Presidents Blog - Network Issue 10

Thoughts from the workforce summit

Last week I went to the workforce summit in Liverpool organised by NHS Employers. This year it was part of the NHS Confederation conference which recognised that 'the workforce', our people, are central to everything we do. Danny Mortimer, Chief Executive of NHS Employers talked to us about the key strategic workforce challenges and the Five Year Forward View. He was joined by colleagues from the Department of Health, Health Education England and Capsticks. Some of the issues we debated were:

• Have we got the right focus on quality and safety?
• Have we got the right roles and skill mix to provide the healthcare of the future?
• Are we providing the right training to develop people?
• How do we maintain staff engagement and do we reward people appropriately?

I would encourage you to discuss these points with colleagues and ensure you consider these as part of your organisation's service and people strategies.

At the main conference Rob Webster, Chief Executive gave a rallying talk and some powerful stories about patient care as he stressed the importance of delivering on the challenges facing the NHS. He was also clear about the value that NHS leaders bring and I don't think I have heard a more sincere and clear 'thank you' to all the leaders and managers in the NHS. Without the people leaders, none of what we all do on a day-to-day basis could be done. So it's a big 'thank you' to Rob for such an inspiring and appreciative address to the conference.

He was followed by Simon Stevens who talked about a number of priorities. The one message that stuck with me was the pressing need to stop the growing rate of obesity. The time to act is now. It's shocking to hear about the number of children who are obese by the time they start primary school and how that number increases so much by the time they leave primary school. Simon's focus was on preventive medicine and wellbeing to improve the health of the nation and doing things differently to address the financial crisis.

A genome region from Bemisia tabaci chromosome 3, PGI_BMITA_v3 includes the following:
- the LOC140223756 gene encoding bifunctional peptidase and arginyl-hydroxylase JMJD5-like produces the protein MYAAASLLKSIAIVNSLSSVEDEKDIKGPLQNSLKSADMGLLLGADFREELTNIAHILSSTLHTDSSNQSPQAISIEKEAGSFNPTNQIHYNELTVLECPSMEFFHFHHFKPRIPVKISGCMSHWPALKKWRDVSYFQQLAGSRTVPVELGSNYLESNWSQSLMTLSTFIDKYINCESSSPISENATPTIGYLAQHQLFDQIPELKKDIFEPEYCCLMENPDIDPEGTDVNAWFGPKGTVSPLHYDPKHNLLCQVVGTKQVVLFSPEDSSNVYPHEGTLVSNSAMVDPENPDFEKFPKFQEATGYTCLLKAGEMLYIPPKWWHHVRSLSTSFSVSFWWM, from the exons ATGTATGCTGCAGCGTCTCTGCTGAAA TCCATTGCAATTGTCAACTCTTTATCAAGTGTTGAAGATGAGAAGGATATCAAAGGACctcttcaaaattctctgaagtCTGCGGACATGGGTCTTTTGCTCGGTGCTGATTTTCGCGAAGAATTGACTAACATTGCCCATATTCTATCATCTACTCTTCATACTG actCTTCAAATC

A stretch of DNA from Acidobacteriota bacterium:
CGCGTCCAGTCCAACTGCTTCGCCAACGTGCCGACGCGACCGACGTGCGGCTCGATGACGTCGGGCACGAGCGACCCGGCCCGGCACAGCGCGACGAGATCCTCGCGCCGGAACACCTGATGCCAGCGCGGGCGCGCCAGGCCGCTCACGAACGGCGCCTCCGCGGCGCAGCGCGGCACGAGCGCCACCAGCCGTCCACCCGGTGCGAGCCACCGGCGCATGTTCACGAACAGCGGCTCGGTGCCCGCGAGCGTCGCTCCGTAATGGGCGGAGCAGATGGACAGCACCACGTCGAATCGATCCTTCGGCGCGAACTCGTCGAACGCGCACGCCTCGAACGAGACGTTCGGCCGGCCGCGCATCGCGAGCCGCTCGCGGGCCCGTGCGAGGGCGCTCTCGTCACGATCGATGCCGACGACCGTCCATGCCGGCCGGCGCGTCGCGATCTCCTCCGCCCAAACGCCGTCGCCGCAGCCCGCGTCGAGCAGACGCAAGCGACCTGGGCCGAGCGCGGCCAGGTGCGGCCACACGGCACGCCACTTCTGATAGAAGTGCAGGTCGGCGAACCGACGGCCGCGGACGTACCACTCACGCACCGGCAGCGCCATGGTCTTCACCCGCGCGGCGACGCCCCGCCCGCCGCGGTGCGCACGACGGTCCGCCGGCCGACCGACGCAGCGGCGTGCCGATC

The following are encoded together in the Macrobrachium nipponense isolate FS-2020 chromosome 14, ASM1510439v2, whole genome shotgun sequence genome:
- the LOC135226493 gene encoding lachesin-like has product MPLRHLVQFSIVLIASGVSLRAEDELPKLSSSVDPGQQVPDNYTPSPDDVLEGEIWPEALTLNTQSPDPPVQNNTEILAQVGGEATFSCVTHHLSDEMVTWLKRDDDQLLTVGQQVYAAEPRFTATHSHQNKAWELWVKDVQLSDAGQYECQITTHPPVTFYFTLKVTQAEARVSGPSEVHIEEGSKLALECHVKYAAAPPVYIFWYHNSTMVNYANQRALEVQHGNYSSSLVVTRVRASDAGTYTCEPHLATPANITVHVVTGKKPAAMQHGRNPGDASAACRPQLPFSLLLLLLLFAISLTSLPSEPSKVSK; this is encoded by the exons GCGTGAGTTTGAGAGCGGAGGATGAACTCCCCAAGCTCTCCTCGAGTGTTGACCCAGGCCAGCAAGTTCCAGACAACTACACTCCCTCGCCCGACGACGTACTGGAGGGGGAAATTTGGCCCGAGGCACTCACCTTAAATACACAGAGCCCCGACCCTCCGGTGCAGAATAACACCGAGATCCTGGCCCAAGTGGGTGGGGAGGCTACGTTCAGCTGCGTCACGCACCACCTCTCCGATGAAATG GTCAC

As you know I am a great advocate of fitness and keeping our workforce healthy. I was very conscious that as I was staying near to the conference I didn't have far to travel and walking between the conference sessions and exhibition was hardly any distance. I was wearing my 'Pulse' for the 'Global Corporate Challenge' and was shocked to see that I had only done about 3,000 steps during one day when I normally do about 12K plus on a normal day. It makes you realise if people drive to work and then sit in meetings or at a desk and then go home and watch TV they get very little exercise. This is such a sedentary way of life and it's storing up trouble for individuals and the health service. So please try and walk a bit if this is what your normal day looks like. It's also good for your mental wellbeing and your performance at work.

After a full couple of busy and instructive days in Liverpool I came back to London to move house! Having spent the last three days unpacking boxes and sorting and cleaning and organising I think I've had my physical activity. I squeezed in a quick swim which was much needed to stretch and relax.

It's not long now till our event of the year, the HPMA Awards night. It's getting exciting now and I hope to see you all there. In the meantime, have a great week.

Best wishes

This issue brings you a round-up from our UK Conference in Manchester last month with articles fr

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